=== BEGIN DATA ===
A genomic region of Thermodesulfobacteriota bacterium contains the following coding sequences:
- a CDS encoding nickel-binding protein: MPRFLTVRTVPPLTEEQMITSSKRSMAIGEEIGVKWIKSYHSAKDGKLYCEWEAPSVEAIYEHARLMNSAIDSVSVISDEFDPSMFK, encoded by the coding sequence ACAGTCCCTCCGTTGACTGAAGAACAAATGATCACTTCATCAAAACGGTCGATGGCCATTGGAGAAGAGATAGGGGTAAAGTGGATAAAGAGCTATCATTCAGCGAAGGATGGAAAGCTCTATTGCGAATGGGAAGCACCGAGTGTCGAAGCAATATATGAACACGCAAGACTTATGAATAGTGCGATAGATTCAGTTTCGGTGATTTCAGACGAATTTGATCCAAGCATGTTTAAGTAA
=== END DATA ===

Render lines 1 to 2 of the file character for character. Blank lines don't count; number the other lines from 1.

A genomic region of Thermodesulfobacteriota bacterium contains the following coding sequences:
- a CDS encoding nickel-binding protein: MPRFLTVRTVPPLTEEQMITSSKRSMAIGEEIGVKWIKSYHSAKDGKLYCEWEAPSVEAIYEHARLMNSAIDSVSVISDEFDPSMFK, encoded by the coding sequence ACAGTCCCTCCGTTGACTGAAGAACAAATGATCACTTCATCAAAACGGTCGATGGCCATTGGAGAAGAGATAGGGGTAAAGTGGATAAAGAGCTATCATTCAGCGAAGGATGGAAAGCTCTATTGCGAATGGGAAGCACCGAGTGTCGAAGCAATATATGAACACGCAAGACTTATGAATAGTGCGATAGATTCAGTTTCGGTGATTTCAGACGAATTTGATCCAAGCATGTTTAAGTAA